VistaPrint, a global company that produces marketing products, and the American Kennel Club were among the five companies recently contacted by the Society of American Florists about their advertisements bashing flowers.
VistaPrint urged consumers to purchase custom photo albums this Mother’s Day rather than flowers. “Memories last longer than flowers. Give them an extra special day with personalized gifts & more,” their ad reads.
The American Kennel Club’s shop is promoting canine-themed gifts for Mother’s Day, from breed-specific jewelry to home décor and travel gear, with a marketing email that says, “Mother’s Day is coming up. Don’t fall back on flowers again for this year’s gift”.
As the voice of the floral industry, SAF contacts companies that disparage flowers or florists and asks them to reconsider their marketing approach — not only around Mother’s Day but also year-round. SAF suggests that the companies promote products based on their selling points rather than compare them to flowers.
SAF also reached out to:
- Baked Bouquet, a company that sells cupcakes in the shape of floral bouquets with this text on their website: “Celebrate Supermoms with us. Watch these die…NOT” with an image of their cupcake flowers.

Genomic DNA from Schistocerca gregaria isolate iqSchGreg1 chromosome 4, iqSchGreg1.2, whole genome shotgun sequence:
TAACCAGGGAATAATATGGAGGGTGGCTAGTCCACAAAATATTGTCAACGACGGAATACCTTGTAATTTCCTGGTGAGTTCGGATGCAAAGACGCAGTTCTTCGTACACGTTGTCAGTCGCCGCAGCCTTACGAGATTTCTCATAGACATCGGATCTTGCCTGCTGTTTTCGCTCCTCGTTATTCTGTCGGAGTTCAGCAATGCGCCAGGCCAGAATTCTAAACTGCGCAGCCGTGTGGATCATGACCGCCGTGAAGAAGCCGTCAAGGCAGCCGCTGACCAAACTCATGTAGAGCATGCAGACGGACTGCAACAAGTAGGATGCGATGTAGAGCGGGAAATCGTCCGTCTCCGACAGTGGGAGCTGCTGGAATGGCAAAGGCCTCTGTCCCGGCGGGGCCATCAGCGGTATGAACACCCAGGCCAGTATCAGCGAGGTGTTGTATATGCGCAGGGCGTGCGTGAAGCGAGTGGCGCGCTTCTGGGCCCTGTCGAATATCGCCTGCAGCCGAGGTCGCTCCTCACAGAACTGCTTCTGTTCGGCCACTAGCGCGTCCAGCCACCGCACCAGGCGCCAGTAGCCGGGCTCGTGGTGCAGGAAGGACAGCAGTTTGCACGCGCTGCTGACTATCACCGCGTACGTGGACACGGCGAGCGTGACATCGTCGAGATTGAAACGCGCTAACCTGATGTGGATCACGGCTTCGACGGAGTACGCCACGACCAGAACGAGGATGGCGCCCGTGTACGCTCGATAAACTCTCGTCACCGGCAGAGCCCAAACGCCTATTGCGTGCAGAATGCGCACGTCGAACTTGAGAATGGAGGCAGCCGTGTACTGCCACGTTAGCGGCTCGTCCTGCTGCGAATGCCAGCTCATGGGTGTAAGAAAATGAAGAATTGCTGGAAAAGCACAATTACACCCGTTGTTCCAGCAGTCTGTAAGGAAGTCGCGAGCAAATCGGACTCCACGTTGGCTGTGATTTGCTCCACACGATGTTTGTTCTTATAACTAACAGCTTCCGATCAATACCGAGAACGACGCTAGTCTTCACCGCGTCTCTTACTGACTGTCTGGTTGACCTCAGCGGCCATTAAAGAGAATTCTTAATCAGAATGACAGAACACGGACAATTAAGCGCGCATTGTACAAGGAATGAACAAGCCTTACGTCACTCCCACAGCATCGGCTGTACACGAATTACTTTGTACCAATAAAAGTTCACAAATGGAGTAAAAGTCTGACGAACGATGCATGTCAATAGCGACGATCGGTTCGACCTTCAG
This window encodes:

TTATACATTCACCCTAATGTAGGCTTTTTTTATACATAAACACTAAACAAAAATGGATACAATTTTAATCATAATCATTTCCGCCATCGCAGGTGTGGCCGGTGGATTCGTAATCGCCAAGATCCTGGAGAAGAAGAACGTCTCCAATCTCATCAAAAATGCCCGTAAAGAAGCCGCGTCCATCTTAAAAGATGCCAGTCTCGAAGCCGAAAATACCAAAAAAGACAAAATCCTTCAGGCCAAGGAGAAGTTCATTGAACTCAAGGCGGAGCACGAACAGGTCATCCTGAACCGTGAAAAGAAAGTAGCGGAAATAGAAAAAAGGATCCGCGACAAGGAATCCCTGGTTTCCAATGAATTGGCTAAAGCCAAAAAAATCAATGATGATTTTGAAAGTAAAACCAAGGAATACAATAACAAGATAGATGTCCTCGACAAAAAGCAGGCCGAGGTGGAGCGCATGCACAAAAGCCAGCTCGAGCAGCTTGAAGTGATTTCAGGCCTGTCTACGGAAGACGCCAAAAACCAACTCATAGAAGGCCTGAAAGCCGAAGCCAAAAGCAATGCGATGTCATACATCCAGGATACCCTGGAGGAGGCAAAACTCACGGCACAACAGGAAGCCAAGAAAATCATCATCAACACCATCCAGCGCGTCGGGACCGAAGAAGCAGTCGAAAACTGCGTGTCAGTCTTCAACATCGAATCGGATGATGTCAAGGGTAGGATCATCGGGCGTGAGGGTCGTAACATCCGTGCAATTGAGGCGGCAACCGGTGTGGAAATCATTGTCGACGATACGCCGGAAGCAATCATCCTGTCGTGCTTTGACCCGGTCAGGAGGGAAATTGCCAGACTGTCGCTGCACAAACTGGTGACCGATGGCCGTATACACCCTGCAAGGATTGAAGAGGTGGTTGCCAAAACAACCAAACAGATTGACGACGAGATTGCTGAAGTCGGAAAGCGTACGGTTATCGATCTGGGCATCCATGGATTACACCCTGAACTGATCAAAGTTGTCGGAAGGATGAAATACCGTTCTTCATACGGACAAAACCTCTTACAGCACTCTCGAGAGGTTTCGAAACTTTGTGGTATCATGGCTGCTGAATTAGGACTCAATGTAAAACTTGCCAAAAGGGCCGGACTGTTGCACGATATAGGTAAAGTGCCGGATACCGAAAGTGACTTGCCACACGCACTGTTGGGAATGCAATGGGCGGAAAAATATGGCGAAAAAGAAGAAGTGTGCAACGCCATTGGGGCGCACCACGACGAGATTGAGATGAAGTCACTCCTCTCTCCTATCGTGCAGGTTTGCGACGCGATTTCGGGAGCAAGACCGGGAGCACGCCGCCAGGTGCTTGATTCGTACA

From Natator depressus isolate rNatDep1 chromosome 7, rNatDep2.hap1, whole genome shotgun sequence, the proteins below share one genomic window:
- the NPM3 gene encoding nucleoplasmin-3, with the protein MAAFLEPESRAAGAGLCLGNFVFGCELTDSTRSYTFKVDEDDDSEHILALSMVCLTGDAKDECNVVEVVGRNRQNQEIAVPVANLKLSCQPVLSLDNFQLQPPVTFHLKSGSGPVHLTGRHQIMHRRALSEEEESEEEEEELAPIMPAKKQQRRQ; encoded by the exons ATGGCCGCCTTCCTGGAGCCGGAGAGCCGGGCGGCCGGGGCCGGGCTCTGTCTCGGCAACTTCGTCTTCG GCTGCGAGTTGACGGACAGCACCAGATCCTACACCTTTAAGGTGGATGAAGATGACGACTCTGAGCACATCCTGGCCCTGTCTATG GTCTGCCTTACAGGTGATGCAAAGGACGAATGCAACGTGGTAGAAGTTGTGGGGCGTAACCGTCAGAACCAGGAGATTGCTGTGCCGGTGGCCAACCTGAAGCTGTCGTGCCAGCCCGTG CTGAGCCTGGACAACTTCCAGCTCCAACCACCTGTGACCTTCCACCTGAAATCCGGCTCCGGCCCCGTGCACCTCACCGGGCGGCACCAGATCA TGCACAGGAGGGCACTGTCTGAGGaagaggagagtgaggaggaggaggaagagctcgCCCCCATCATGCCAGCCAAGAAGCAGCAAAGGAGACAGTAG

- Fresh Cut Paper posted a sponsored Facebook ad showing their paper card bouquets next to a vase of dead flowers. The ad reads, “Freshcut Paper. Finally, flowers that last forever.”
- Jewelry company, Gorjana, advertised its Mother’s Day gift guide with a promotional email and text on their website which reads “A gift that’s better than flowers…”
- Be objective, diplomatic and reasonable. Describe why you find the advertisement offensive or unfair. Explain that you believe in the effectiveness of advertisements that promote products based on their own merits.
- Don’t sound defensive. That will only make it seem as though the “attack” on flowers was justified.
- Don’t make unreasonable demands. Unless a story actually contains a factual error, don’t demand that it be retracted.
- Suggest a middle-ground approach that the advertisement could take in the future. You might point out that instead of the phrase, “Don’t buy flowers,” the message could be, “Flowers are one of many gift choices during…”
Elizabeth Daly is the marketing and communications manager for the Society of American Florists.